Part 2: Read Part 1 Here

Q: What price do companies pay by postponing the adoption of Modern Best Practice?

I believe that, in most cases, they ‘ll lose. At the very least, they’ll fall behind competitors who are exploiting SMAC and adopting Modern Best Practice. They’ll miss out on the full potential of those new markets and opportunities.

Really, it’s about failing fast. The faster you fail, the faster you learn, and the more productive you become. And you learn fast by using modern technologies that provide immediate feedback and enable agility. Failing fast and learning from it is optimum.

Q: What has it been like to work for Oracle for over 22 years during this incredible time of change?

When I joined Oracle I didn’t own a house, I wasn’t married, and I didn’t have children. Over that time, I’ve owned several different homes, I met my wife through Oracle, and we now have two children. They’ve always known me as working for Oracle. When my 13 year old daughter wanted a mobile phone she said, “How old were you when you got your first phone?” You should have seen the shock on her face when I said, “26”.

I’ve seen Oracle’s culture change as we’ve grown organically and via acquisition. 60-70% of our employees didn’t start with Oracle but we still have a strong commonality of purpose. We don’t put posters up in our offices about it but everybody comes together and works together even though they come from different backgrounds. It’s always about supporting our customers—whether they’re midsize or large enterprises—in their visions and beliefs.



Jim Lein

Modern Best Practice exploits new capabilities made possible by cloud, mobile, social, analytics, big data, and the internet of things, making it possible for your organization to achieve more, faster and with fewer resources.  It is flexible, supports growth and innovation, and enables new ways to achieve consistently superior performance.

The views expressed here are my own, and not necessarily those of Oracle.

Exploit Enabling Technologies to Seize Growth Opportunities, says Steve Fearon, Oracle VP, Midsize Apps in Western Europe


Steve Fearon is Oracle’s Vice President of Applications for Midsize Enterprises in Western Europe. His organization helps ambitious midsize enterprises reach their full potential by adopting Modern Best Practice enabled by Oracle applications.


Q: What are your customers’ priorities and how do you help them achieve their goals?

Midsize companies want to grow and achieve operational excellence. The global attraction of European brands presents top line growth opportunities via opening new markets in the BRIC countries as well as the Next 11. Also, Western Europe is a well respected global player in innovative design and engineering so there are opportunities to bring new products to market.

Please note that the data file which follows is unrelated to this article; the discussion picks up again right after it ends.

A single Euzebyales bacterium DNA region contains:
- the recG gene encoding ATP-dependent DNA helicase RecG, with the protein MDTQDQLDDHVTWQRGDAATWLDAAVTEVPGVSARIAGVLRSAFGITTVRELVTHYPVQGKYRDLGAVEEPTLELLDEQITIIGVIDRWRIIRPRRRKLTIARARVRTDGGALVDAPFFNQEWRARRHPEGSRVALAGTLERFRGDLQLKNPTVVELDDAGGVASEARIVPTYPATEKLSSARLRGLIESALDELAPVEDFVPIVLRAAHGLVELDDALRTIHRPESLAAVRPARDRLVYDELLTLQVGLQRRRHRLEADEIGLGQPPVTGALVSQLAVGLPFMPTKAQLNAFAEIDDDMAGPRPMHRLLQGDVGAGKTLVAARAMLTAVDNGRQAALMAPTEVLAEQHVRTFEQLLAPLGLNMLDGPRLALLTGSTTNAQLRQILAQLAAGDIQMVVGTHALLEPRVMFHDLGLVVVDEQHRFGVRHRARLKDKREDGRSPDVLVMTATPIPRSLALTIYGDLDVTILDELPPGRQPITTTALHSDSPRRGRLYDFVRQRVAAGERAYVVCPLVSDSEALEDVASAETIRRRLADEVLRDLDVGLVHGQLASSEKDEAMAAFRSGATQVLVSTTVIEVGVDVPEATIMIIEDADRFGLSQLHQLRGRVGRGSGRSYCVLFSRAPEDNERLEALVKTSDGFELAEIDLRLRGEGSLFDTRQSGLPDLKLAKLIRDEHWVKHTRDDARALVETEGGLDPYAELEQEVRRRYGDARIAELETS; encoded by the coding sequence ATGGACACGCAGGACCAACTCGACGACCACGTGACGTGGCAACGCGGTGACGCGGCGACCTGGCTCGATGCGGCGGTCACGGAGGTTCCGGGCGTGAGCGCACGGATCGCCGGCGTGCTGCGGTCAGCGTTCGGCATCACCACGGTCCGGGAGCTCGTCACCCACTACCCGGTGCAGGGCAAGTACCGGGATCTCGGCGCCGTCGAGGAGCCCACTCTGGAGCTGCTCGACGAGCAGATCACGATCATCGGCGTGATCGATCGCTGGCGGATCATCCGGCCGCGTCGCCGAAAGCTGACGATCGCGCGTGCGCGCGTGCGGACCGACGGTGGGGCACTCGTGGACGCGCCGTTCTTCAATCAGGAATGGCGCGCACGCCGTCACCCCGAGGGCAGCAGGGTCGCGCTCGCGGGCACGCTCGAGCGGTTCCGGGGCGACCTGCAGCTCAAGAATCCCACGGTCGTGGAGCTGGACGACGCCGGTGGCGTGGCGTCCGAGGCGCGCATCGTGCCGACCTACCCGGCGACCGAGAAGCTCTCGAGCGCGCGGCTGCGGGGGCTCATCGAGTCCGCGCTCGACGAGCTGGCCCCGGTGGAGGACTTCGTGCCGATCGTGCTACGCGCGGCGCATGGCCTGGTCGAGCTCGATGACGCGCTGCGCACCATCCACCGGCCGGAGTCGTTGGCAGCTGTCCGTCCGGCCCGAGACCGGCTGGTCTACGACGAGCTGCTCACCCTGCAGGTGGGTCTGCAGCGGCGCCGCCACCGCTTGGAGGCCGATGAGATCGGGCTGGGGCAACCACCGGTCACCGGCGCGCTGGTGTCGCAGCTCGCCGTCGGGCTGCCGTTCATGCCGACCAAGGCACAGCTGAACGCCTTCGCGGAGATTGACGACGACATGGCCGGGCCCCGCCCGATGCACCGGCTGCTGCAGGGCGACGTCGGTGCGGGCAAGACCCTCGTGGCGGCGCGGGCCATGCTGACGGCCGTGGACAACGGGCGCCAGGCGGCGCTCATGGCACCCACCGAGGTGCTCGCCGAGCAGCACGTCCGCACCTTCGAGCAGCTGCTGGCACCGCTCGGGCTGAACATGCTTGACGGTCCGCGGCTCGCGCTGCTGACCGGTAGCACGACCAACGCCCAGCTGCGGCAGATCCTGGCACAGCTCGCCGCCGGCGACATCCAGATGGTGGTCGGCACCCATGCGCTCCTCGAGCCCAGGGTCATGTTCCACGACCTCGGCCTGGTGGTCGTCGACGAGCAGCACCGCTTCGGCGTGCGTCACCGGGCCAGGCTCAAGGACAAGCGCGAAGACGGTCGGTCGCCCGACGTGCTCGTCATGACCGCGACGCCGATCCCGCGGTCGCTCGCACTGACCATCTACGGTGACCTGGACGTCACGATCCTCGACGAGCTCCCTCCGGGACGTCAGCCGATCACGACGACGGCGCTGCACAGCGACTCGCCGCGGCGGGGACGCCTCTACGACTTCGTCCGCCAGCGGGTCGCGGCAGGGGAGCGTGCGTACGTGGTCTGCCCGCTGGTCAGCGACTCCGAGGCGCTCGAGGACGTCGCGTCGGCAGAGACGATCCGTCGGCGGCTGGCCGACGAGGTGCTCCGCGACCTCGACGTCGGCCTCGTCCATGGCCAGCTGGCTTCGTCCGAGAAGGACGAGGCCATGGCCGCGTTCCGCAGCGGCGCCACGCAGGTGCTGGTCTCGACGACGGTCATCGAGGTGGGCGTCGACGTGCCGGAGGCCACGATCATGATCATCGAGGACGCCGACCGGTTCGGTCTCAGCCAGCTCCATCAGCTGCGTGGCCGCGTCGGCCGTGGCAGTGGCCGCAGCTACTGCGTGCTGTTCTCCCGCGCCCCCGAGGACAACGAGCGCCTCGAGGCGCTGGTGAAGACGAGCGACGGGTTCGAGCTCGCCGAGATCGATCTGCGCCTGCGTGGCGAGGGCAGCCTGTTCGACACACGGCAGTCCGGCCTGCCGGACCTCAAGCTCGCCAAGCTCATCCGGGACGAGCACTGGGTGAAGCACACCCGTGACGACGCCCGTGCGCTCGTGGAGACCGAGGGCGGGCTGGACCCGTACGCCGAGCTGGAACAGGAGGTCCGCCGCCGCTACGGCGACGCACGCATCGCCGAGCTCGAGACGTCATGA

But to seize those growth opportunities, companies need to exploit SMAC—social, mobile, analytics, cloud—because it has radically changed how technology is applied to business processes. For example, the workforce here is now moving beyond the knowledge worker stage to the innovation worker phase. That presents both opportunities and challenges. How can a company expect to attract and retain innovation workers with HR tools built in the ‘90’s?

We help midsize organizations understand how Modern Best Practice, which is enabled by Oracle’s applications and exploits SMAC, can create growth opportunities out of challenges.

Q: How are your customers adopting Modern Best Practice?

For example, because of technology, buyers have access to almost endless amounts of information. As a result they’re much more informed and self reliant. But what hasn’t changed, is that people are more likely to take a recommendation from a peer rather than rely on a company’s public relations. Modern Best Practice for sales and service gives a framework for engaging with this more informed buyer in the ways that they prefer.

Similarly, Modern Best Practice can bring agility to the finance organization to dramatically accelerate the period close to reporting process by becoming social enabled and collaborative. A modern finance department becomes partners with the rest of the business rather than being viewed as classic transaction workers just trying to close the books.

Part 2: The Price Customers Pay by Not Adopting Modern Best Practice 


Jim Lein

Modern Best Practice exploits new capabilities made possible by cloud, mobile, social, analytics, big data, and the internet of things, making it possible for your organization to achieve more, faster and with fewer resources.  It is flexible, supports growth and innovation, and enables new ways to achieve consistently superior performance.

The views expressed here are my own, and not necessarily those of Oracle.

Tuesday Feb 24, 2015